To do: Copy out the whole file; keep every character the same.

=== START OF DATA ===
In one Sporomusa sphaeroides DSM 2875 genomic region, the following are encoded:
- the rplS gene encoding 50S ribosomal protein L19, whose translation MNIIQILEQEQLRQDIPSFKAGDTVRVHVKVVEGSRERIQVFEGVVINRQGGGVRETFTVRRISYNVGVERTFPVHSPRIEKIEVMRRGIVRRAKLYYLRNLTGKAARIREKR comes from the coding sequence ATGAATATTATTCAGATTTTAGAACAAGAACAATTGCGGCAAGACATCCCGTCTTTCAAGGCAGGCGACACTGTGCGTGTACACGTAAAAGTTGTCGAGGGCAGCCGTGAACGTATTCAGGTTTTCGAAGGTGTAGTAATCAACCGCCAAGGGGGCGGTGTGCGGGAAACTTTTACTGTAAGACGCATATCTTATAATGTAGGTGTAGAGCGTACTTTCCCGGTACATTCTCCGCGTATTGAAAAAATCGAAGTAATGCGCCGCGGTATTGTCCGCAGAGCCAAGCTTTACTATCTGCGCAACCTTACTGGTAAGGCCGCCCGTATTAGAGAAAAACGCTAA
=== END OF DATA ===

In one Sporomusa sphaeroides DSM 2875 genomic region, the following are encoded:
- the rplS gene encoding 50S ribosomal protein L19, whose translation MNIIQILEQEQLRQDIPSFKAGDTVRVHVKVVEGSRERIQVFEGVVINRQGGGVRETFTVRRISYNVGVERTFPVHSPRIEKIEVMRRGIVRRAKLYYLRNLTGKAARIREKR comes from the coding sequence ATGAATATTATTCAGATTTTAGAACAAGAACAATTGCGGCAAGACATCCCGTCTTTCAAGGCAGGCGACACTGTGCGTGTACACGTAAAAGTTGTCGAGGGCAGCCGTGAACGTATTCAGGTTTTCGAAGGTGTAGTAATCAACCGCCAAGGGGGCGGTGTGCGGGAAACTTTTACTGTAAGACGCATATCTTATAATGTAGGTGTAGAGCGTACTTTCCCGGTACATTCTCCGCGTATTGAAAAAATCGAAGTAATGCGCCGCGGTATTGTCCGCAGAGCCAAGCTTTACTATCTGCGCAACCTTACTGGTAAGGCCGCCCGTATTAGAGAAAAACGCTAA